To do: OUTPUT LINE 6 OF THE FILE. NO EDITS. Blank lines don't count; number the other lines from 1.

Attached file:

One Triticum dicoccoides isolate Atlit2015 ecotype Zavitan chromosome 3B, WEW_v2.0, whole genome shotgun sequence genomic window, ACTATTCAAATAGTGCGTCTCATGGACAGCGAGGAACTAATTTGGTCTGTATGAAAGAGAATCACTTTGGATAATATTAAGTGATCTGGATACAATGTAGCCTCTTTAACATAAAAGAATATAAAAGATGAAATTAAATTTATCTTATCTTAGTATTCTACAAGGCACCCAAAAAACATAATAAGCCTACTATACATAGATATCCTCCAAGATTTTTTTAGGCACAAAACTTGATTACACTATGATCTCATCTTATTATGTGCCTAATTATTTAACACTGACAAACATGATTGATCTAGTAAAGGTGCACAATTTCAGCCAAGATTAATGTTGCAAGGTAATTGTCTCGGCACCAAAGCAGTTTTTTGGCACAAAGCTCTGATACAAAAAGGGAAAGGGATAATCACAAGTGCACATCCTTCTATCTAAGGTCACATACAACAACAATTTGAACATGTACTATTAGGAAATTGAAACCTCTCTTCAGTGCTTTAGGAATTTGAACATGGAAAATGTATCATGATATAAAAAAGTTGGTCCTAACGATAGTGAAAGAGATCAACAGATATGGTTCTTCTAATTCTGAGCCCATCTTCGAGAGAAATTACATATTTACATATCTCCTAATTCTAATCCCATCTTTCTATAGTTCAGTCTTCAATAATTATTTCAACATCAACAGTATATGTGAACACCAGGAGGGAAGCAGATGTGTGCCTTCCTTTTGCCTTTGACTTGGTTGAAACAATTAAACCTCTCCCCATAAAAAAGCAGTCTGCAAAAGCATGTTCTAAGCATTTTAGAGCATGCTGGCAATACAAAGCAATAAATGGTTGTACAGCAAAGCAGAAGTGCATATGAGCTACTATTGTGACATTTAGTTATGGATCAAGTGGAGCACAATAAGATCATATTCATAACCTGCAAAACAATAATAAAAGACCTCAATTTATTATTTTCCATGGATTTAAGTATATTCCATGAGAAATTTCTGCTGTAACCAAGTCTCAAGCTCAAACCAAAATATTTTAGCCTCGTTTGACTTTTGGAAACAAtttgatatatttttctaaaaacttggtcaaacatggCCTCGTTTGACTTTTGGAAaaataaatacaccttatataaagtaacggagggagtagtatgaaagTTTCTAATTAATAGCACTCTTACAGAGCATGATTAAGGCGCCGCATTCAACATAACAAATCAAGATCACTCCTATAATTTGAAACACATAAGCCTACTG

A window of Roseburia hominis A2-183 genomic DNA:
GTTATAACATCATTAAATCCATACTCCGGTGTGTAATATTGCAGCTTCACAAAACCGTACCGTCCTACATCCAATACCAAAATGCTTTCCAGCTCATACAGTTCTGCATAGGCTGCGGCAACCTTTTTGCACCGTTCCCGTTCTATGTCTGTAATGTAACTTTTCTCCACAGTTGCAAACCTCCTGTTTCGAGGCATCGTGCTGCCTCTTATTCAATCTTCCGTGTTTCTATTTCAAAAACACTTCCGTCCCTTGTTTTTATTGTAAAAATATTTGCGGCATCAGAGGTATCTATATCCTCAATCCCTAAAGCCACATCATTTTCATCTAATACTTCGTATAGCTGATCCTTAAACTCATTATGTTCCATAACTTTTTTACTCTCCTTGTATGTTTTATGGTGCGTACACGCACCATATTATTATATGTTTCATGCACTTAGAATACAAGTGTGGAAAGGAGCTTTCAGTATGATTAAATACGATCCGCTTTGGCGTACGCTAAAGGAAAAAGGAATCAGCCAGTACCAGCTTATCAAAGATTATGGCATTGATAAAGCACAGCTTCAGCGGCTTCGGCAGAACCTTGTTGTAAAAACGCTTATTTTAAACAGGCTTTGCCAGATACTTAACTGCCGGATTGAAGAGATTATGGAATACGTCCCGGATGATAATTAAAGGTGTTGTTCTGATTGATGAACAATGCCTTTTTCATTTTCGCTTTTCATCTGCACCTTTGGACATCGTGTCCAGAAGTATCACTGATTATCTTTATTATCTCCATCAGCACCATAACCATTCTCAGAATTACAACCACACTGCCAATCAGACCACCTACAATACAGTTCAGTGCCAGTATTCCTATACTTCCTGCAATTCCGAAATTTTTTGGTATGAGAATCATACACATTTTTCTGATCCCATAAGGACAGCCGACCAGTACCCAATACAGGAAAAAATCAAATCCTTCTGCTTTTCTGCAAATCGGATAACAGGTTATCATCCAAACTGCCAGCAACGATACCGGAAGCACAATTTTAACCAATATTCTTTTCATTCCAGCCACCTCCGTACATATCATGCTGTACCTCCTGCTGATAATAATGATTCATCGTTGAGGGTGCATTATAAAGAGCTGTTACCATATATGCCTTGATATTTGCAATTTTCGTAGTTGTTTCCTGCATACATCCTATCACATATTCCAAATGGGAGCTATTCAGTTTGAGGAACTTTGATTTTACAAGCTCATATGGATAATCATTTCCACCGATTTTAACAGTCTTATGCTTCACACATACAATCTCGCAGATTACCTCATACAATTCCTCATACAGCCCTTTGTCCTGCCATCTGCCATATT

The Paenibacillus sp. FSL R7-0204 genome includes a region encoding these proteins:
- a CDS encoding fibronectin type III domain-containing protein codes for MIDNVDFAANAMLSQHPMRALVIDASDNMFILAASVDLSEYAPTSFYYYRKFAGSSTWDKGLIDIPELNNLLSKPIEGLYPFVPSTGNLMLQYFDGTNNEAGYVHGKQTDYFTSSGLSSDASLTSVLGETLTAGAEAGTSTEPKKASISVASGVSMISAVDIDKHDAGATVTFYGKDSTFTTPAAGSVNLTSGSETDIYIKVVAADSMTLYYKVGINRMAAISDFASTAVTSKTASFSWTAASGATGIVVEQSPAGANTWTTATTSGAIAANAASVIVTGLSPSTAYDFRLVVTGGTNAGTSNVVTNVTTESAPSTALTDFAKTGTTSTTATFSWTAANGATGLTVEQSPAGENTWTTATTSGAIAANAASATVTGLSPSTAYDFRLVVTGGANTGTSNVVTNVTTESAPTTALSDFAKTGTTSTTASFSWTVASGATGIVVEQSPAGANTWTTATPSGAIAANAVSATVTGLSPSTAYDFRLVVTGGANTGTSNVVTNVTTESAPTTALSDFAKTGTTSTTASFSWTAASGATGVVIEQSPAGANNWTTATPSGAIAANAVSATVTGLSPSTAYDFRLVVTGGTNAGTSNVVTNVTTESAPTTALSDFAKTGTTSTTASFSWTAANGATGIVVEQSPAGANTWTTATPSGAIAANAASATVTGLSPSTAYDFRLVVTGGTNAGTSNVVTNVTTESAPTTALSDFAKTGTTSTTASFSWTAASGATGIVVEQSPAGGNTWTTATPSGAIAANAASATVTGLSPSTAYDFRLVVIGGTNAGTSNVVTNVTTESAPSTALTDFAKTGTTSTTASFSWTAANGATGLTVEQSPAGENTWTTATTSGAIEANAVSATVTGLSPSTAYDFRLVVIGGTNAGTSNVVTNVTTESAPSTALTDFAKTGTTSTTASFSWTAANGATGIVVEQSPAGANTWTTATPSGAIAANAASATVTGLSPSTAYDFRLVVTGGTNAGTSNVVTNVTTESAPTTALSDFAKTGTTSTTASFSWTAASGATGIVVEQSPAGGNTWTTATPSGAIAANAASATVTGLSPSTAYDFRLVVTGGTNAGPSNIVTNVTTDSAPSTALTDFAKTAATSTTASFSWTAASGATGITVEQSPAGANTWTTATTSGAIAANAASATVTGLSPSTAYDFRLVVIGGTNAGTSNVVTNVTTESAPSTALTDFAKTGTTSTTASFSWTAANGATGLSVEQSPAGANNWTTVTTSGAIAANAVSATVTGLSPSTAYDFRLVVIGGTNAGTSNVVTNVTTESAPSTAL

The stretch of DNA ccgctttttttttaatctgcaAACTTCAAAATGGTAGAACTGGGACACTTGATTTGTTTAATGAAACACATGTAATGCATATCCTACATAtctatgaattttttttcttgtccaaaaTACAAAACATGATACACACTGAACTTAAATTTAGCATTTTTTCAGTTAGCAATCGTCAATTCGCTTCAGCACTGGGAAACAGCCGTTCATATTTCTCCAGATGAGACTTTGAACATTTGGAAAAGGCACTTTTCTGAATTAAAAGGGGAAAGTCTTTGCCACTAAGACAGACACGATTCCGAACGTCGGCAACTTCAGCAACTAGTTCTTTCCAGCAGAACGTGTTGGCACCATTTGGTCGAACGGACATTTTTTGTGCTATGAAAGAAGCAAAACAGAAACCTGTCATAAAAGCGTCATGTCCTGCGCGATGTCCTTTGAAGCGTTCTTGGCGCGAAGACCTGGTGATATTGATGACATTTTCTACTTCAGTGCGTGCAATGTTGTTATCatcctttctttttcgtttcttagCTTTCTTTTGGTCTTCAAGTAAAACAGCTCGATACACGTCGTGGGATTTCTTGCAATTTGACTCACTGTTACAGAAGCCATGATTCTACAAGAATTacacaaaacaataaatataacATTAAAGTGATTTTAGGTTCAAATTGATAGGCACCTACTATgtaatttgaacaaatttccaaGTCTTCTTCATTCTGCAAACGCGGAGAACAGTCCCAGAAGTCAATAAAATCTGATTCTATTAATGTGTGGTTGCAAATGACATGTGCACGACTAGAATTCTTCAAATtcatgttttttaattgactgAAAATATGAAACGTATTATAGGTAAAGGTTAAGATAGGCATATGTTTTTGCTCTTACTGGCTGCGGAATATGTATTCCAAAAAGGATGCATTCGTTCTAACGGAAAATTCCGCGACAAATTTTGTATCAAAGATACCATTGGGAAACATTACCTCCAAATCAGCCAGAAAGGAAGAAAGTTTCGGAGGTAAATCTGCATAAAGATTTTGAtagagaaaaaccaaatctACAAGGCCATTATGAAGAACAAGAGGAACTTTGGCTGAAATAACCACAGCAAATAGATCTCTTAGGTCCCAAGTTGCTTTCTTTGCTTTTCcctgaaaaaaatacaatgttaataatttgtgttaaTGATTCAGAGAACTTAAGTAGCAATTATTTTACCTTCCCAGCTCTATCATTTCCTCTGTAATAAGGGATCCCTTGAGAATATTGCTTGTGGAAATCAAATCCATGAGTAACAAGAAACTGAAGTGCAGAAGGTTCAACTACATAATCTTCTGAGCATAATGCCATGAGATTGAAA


The stretch of DNA ccgctttttttttaatctgcaAACTTCAAAATGGTAGAACTGGGACACTTGATTTGTTTAATGAAACACATGTAATGCATATCCTACATAtctatgaattttttttcttgtccaaaaTACAAAACATGATACACACTGAACTTAAATTTAGCATTTTTTCAGTTAGCAATCGTCAATTCGCTTCAGCACTGGGAAACAGCCGTTCATATTTCTCCAGATGAGACTTTGAACATTTGGAAAAGGCACTTTTCTGAATTAAAAGGGGAAAGTCTTTGCCACTAAGACAGACACGATTCCGAACGTCGGCAACTTCAGCAACTAGTTCTTTCCAGCAGAACGTGTTGGCACCATTTGGTCGAACGGACATTTTTTGTGCTATGAAAGAAGCAAAACAGAAACCTGTCATAAAAGCGTCATGTCCTGCGCGATGTCCTTTGAAGCGTTCTTGGCGCGAAGACCTGGTGATATTGATGACATTTTCTACTTCAGTGCGTGCAATGTTGTTATCatcctttctttttcgtttcttagCTTTCTTTTGGTCTTCAAGTAAAACAGCTCGATACACGTCGTGGGATTTCTTGCAATTTGACTCACTGTTACAGAAGCCATGATTCTACAAGAATTacacaaaacaataaatataacATTAAAGTGATTTTAGGTTCAAATTGATAGGCACCTACTATgtaatttgaacaaatttccaaGTCTTCTTCATTCTGCAAACGCGGAGAACAGTCCCAGAAGTCAATAAAATCTGATTCTATTAATGTGTGGTTGCAAATGACATGTGCACGACTAGAATTCTTCAAATtcatgttttttaattgactgAAAATATGAAACGTATTATAGGTAAAGGTTAAGATAGGCATATGTTTTTGCTCTTACTGGCTGCGGAATATGTATTCCAAAAAGGATGCATTCGTTCTAACGGAAAATTCCGCGACAAATTTTGTATCAAAGATACCATTGGGAAACATTACCTCCAAATCAGCCAGAAAGGAAGAAAGTTTCGGAGGTAAATCTGCATAAAGATTTTGAtagagaaaaaccaaatctACAAGGCCATTATGAAGAACAAGAGGAACTTTGGCTGAAATAACCACAGCAAATAGATCTCTTAGGTCCCAAGTTGCTTTCTTTGCTTTTCcctgaaaaaaatacaatgttaataatttgtgttaaTGATTCAGAGAACTTAAGTAGCAATTATTTTACCTTCCCAGCTCTATCATTTCCTCTGTAATAAGGGATCCCTTGAGAATATTGCTTGTGGAAATCAAATCCATGAGTAACAAGAAACTGAAGTGCAGAAGGTTCAACTACATAATCTTCTGAGCATAATGCCATGAGATTGAAA